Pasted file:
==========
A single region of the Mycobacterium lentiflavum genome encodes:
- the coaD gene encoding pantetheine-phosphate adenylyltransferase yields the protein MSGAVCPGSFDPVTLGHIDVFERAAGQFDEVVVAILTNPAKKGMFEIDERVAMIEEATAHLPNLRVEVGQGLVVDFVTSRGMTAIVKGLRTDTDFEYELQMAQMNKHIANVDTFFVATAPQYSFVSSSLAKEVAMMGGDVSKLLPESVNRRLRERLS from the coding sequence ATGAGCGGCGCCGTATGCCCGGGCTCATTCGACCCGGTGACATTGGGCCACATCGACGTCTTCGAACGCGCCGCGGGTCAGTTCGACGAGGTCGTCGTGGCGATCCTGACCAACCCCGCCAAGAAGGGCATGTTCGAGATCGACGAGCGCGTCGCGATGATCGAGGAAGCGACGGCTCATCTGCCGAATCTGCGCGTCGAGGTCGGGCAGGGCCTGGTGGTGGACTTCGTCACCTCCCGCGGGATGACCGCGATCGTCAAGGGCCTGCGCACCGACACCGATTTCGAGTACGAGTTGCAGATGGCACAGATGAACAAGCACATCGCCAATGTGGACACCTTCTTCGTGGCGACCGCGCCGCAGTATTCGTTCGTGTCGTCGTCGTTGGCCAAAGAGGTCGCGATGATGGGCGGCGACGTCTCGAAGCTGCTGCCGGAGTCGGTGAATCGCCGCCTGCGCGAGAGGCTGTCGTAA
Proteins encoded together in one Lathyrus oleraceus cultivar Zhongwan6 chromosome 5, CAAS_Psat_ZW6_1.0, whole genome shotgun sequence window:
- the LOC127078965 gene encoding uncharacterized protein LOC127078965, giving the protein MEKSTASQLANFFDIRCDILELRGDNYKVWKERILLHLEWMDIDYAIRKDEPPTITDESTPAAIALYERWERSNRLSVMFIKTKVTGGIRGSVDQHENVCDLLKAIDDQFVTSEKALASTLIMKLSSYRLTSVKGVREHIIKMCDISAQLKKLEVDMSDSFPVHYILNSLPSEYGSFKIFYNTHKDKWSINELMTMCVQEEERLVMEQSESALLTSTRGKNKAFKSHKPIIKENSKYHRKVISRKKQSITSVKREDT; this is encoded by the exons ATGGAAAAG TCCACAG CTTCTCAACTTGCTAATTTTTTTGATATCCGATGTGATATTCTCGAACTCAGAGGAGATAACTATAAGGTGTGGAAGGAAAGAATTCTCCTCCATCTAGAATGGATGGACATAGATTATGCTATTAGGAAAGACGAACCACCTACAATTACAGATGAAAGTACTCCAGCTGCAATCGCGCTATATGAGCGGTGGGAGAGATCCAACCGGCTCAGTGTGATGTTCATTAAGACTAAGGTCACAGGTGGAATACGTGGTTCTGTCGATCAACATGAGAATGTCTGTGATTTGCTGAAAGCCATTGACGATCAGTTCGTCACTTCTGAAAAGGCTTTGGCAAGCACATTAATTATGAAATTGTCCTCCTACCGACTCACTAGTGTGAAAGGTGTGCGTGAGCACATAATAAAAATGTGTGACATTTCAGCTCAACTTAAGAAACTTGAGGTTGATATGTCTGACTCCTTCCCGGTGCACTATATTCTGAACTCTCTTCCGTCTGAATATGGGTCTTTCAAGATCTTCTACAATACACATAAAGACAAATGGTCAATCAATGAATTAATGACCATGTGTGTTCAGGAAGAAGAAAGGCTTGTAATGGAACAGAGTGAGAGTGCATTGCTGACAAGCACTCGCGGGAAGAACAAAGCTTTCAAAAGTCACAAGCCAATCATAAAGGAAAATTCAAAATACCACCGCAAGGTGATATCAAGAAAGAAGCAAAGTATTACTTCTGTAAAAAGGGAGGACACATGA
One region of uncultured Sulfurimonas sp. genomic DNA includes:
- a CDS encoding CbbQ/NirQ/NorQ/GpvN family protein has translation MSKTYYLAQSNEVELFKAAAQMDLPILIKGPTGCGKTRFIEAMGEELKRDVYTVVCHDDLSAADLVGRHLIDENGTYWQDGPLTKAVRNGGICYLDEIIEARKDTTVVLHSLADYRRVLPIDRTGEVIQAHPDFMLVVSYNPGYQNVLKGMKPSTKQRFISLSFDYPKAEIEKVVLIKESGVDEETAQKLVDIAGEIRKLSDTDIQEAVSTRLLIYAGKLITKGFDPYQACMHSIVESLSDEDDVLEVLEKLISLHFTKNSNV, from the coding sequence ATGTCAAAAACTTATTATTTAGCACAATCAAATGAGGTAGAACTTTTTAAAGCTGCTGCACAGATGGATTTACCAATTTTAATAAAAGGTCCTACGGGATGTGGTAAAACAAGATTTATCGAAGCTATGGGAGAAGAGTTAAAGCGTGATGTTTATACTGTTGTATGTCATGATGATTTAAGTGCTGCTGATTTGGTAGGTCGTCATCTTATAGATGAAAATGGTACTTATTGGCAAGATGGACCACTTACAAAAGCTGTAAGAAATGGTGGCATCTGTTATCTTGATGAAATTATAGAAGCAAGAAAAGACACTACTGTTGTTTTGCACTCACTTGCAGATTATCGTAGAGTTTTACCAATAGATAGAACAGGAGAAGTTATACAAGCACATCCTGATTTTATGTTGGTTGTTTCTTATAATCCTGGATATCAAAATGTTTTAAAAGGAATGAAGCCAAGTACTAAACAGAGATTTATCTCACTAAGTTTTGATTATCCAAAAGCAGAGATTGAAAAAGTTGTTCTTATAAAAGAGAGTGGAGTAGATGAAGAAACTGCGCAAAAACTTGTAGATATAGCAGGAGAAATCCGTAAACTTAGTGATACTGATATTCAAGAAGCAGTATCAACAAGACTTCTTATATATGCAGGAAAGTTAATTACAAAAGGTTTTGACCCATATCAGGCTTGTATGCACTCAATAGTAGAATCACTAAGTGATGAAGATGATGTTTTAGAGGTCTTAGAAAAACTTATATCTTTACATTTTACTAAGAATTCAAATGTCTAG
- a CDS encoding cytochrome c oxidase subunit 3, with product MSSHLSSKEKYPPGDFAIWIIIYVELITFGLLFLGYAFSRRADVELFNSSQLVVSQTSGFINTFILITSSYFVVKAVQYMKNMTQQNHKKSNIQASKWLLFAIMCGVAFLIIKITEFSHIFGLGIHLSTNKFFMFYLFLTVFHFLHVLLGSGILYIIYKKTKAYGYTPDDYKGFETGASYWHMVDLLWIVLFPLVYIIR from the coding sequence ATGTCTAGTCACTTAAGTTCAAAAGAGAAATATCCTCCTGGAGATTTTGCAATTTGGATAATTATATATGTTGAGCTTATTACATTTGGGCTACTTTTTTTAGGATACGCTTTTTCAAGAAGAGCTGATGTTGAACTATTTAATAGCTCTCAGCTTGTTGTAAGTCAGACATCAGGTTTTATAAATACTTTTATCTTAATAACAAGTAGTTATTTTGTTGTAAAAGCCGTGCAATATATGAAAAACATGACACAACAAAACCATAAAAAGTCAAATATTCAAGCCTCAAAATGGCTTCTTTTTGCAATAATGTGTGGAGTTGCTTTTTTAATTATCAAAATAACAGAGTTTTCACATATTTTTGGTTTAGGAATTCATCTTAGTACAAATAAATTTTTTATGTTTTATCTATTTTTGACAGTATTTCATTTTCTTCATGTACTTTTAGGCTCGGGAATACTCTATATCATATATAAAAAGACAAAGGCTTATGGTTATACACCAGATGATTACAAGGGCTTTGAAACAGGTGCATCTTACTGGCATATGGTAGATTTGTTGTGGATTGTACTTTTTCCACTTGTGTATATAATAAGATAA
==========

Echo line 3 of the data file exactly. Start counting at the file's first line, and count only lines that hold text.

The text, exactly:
Proteins encoded together in one Lathyrus oleraceus cultivar Zhongwan6 chromosome 5, CAAS_Psat_ZW6_1.0, whole genome shotgun sequence window: